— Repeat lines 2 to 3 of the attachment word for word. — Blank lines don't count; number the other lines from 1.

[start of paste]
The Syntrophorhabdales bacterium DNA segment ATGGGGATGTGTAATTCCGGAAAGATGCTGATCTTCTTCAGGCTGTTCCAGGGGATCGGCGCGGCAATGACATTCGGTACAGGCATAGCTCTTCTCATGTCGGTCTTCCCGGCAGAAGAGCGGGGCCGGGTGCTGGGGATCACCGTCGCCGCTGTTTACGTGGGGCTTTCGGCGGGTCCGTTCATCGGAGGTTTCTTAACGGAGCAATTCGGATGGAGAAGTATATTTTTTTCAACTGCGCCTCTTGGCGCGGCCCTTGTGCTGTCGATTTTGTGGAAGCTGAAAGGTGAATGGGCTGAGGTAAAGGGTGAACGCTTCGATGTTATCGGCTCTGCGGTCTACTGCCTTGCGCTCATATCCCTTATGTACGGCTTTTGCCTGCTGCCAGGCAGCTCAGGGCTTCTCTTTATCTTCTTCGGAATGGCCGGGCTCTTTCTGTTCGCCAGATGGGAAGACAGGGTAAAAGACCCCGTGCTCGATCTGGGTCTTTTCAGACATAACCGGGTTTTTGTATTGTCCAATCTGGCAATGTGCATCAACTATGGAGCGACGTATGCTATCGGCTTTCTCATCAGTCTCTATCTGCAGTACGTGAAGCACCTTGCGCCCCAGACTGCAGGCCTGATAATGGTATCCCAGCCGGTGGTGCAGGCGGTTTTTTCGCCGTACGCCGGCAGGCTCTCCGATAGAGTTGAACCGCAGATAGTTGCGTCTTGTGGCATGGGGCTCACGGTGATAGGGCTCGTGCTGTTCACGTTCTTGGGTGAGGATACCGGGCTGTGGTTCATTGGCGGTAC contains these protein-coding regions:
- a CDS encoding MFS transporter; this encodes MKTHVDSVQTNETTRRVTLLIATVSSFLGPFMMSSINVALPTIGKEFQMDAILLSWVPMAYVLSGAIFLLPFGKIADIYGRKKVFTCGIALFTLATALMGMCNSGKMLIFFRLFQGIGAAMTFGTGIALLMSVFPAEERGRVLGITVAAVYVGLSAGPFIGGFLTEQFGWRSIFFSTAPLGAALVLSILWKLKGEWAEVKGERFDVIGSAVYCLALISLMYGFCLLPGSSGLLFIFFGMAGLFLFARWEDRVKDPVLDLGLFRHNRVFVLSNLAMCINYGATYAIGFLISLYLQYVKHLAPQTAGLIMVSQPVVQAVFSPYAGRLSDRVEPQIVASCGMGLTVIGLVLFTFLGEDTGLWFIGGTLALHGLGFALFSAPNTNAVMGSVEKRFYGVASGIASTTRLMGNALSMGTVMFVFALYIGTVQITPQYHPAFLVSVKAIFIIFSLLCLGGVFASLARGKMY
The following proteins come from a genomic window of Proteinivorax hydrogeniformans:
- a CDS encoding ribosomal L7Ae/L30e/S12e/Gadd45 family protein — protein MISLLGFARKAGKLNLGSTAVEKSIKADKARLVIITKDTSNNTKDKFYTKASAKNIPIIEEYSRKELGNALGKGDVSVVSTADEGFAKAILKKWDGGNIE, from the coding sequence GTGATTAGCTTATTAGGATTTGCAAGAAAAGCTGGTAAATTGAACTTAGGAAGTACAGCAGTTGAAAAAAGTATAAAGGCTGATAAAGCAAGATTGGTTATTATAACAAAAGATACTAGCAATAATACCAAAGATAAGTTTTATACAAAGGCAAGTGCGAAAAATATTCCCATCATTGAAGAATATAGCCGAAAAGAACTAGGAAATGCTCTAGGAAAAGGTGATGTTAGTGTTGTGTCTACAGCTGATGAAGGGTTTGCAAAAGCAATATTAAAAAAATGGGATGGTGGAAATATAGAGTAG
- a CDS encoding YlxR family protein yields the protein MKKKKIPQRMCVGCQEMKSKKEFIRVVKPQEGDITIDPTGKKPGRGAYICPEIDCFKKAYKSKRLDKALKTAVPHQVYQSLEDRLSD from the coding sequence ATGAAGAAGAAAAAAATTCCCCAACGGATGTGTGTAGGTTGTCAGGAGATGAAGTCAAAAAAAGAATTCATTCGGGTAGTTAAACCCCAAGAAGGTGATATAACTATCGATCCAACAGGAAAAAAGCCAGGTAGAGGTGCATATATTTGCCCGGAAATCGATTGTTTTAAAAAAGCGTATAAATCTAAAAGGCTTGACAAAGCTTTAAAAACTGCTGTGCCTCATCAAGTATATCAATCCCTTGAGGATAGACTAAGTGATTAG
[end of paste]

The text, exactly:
- a CDS encoding MFS transporter; this encodes MKTHVDSVQTNETTRRVTLLIATVSSFLGPFMMSSINVALPTIGKEFQMDAILLSWVPMAYVLSGAIFLLPFGKIADIYGRKKVFTCGIALFTLATALMGMCNSGKMLIFFRLFQGIGAAMTFGTGIALLMSVFPAEERGRVLGITVAAVYVGLSAGPFIGGFLTEQFGWRSIFFSTAPLGAALVLSILWKLKGEWAEVKGERFDVIGSAVYCLALISLMYGFCLLPGSSGLLFIFFGMAGLFLFARWEDRVKDPVLDLGLFRHNRVFVLSNLAMCINYGATYAIGFLISLYLQYVKHLAPQTAGLIMVSQPVVQAVFSPYAGRLSDRVEPQIVASCGMGLTVIGLVLFTFLGEDTGLWFIGGTLALHGLGFALFSAPNTNAVMGSVEKRFYGVASGIASTTRLMGNALSMGTVMFVFALYIGTVQITPQYHPAFLVSVKAIFIIFSLLCLGGVFASLARGKMY
The following proteins come from a genomic window of Proteinivorax hydrogeniformans: